Bicycle Safety Guide and Countermeasure Selection System


Bicycle and pedestrian education for schoolchildren. - Mike Cynecki - Mike Cynecki For children, a comprehensive bicycle safety education program should include an on-bike component. - Mike Cynecki




Bicyclist/Motorist Education

Providing education, outreach, and training is a key strategy in increasing bicyclist and motorist awareness and improving behavior. Not only do bicyclists need safe places to ride, they need to know how to interact safely with motorists. Motorists also need to be educated about how to share the road with bicyclists, which is especially important for motorists who are not bicyclists themselves. Beyond sharing information, the primary goal of an educational strategy is to motivate people to alter their behavior and reduce reckless actions. For a strategy to have the greatest chance of success, its implementation needs to include an integrated, multidisciplinary approach that links hard policies (e.g., changes in infrastructure) and soft policies (e.g., public relations campaigns) and addresses both bicyclists and drivers.

There are several broad approaches to education that can be conducted with moderate resources. They include:

  • highlighting bicycle accommodations when introducing new infrastructure;
  • conducting internal campaigns within the organization to build staff support for bicycle safety programs;
  • incorporating bicycle safety messages into public relations efforts;
  • developing relationships with relevant state agencies and statewide consumer groups; and
  • marketing alternative travel modes.

Three specific types of educational campaigns exist: public awareness, targeted campaigns, and individual campaigns. Public awareness campaigns are a great example of a method for garnering public support. An effective campaign can lay the groundwork for subsequent bicycle safety initiatives and can increase the likelihood of their success. Campaigns to target groups are usually aimed at changing behavior patterns in specific groups of people (e.g., motorists, schoolchildren). Since changing behavior in these groups can be a long and arduous task, these campaigns tend to be ongoing efforts aimed at long-term results. Individual campaigns differ from campaigns at target groups because the audience is reached through an intermediary. Intervention occurs at an individual level through public safety officers, crossing guards, doctors, and other authority figures. Using these different approaches in concert reaches a broader audience and increases the likelihood of long-term success in changing attitudes and behaviors.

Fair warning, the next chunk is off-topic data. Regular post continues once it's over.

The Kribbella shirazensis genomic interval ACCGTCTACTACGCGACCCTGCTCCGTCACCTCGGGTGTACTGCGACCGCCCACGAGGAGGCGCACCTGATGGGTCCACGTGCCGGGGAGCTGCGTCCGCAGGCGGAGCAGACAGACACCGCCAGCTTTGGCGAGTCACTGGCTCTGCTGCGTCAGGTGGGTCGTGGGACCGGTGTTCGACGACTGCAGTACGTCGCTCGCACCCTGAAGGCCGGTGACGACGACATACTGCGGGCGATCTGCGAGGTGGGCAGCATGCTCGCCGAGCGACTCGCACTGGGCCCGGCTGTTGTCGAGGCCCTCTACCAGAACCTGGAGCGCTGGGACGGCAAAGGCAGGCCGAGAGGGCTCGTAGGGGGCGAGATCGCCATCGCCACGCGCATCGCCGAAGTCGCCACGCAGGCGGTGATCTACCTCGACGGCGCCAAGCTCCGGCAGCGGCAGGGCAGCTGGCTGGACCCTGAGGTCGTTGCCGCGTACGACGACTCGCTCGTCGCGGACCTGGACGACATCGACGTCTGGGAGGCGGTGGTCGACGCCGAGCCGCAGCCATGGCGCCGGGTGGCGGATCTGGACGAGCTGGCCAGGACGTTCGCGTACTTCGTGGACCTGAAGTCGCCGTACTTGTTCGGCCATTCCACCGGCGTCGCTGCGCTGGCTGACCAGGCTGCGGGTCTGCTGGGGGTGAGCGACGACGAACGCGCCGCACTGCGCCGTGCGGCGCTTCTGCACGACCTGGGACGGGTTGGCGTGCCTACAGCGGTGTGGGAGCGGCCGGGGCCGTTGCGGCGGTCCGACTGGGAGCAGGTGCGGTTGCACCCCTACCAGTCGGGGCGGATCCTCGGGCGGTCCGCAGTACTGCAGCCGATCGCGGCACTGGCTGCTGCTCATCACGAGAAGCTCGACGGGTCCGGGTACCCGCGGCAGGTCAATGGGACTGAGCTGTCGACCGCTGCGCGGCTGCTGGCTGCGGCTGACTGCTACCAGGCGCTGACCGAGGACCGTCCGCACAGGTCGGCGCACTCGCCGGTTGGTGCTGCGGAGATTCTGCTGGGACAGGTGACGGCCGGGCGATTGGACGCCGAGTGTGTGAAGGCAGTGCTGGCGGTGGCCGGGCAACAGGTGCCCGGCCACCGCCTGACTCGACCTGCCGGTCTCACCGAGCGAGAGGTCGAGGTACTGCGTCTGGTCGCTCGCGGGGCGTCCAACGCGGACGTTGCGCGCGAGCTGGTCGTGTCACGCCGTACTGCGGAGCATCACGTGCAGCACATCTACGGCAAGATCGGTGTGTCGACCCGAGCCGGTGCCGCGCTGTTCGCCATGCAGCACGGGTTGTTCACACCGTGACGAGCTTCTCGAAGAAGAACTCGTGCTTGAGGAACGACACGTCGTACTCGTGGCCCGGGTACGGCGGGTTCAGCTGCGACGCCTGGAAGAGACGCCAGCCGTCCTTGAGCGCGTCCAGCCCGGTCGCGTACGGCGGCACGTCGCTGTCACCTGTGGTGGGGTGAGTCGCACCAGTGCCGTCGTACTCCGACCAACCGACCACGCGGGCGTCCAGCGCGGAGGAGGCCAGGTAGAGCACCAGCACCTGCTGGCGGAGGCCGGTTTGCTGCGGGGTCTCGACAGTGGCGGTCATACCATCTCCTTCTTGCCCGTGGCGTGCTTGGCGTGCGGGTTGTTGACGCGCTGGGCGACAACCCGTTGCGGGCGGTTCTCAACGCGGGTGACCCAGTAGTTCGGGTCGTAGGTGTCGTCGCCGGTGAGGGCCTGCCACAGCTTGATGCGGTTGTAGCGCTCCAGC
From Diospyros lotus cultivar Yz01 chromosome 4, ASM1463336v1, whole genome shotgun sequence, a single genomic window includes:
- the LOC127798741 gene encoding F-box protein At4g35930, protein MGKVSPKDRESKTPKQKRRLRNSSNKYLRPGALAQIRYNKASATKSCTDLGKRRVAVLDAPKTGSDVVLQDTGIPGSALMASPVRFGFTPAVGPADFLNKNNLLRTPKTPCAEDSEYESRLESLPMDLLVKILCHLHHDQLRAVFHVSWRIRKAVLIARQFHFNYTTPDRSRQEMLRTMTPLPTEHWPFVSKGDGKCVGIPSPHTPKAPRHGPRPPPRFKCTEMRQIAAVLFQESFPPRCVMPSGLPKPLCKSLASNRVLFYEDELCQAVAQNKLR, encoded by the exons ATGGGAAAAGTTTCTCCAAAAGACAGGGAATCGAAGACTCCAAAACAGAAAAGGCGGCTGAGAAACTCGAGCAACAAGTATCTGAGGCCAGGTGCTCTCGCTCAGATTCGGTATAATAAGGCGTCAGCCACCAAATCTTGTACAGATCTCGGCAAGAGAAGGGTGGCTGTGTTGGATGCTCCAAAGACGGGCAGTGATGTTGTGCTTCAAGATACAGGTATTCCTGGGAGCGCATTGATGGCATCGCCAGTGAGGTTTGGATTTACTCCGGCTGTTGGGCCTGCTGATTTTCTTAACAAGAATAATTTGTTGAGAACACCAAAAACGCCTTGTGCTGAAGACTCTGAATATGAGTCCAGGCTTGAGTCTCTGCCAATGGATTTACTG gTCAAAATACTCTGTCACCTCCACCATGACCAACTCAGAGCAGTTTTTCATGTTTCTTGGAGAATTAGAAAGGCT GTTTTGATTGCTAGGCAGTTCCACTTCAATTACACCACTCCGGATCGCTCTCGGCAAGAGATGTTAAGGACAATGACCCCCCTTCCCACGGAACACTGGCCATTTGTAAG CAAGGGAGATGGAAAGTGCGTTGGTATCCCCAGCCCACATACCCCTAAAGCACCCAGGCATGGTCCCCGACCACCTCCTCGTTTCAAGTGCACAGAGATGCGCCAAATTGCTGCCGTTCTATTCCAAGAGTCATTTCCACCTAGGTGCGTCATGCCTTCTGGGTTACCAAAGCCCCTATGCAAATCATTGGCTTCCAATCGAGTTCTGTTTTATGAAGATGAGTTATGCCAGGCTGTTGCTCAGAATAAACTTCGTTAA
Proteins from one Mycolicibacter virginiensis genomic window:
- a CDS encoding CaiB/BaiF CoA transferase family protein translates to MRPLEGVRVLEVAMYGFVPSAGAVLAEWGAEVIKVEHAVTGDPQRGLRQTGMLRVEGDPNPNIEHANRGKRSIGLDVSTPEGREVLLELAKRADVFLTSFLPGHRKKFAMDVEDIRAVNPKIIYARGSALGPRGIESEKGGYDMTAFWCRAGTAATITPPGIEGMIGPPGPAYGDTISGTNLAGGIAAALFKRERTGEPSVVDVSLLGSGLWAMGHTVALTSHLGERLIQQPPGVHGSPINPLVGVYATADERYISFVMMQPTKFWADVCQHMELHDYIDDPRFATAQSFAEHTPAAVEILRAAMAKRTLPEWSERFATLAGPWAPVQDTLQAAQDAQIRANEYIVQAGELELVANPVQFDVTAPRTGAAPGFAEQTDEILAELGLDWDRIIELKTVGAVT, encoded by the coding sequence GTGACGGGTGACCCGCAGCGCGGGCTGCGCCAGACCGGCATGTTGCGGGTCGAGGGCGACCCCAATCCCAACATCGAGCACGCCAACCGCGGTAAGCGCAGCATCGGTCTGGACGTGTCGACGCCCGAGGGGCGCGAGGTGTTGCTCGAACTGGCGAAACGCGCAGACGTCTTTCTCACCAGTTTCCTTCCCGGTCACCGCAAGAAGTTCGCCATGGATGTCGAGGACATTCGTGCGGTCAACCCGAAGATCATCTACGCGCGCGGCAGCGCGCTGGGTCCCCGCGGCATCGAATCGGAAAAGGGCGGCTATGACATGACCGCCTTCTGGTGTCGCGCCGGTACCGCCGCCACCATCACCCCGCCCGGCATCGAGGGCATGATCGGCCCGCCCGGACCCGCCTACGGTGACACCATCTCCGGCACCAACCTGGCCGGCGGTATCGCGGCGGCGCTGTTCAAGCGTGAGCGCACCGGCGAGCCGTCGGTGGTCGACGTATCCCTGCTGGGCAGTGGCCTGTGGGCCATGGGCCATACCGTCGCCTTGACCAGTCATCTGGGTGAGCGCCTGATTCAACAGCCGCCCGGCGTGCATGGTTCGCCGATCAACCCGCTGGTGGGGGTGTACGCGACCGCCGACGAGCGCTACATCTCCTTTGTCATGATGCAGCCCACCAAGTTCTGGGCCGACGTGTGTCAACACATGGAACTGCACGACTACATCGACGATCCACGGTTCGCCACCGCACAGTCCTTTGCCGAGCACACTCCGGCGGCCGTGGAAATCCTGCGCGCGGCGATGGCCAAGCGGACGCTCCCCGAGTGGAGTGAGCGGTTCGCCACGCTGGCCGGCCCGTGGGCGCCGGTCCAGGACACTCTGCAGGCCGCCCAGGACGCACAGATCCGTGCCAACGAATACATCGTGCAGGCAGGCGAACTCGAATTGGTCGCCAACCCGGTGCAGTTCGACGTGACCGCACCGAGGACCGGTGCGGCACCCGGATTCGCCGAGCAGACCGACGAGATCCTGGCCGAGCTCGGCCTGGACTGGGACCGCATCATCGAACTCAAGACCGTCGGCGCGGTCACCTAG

Bicyclists and/or motorists can be misinformed regarding traffic laws, which may lead to risky or reckless behavior. Bicyclist and driver education can provide information to roadway users and help motivate a change in specific behaviors to reduce the risk of bicyclist injuries.


  • Educational messages should encourage people to think about their own travel attitudes and behaviors and make more informed choices.
  • Educational campaigns must be a part of a long-term and ongoing traffic safety program.
  • As with other education and enforcement initiatives, a long-term commitment is required, both to reinforce learned behaviors and to accommodate new bicyclists and drivers.
  • For children, a comprehensive bicycle safety education program should include an on-bike component.
  • Educational programs and materials should be sensitive of different groups of people.
  • Outreach material should be interesting and involve visual as well as written messages.
  • Difficulty in gaining political support needed to ensure a comprehensive program.
  • Difficulty in introducing safety education within established school system curricula.
  • Once implemented, program effectiveness should be evaluated.

Estimated Cost

Costs may vary widely depending on the type and scope of the educational activity.


To view references for this countermeasure group click here.

Case Studies

Santa Cruz, California
Research Triangle Region, North Carolina
Palo Alto, California
Columbia, Missouri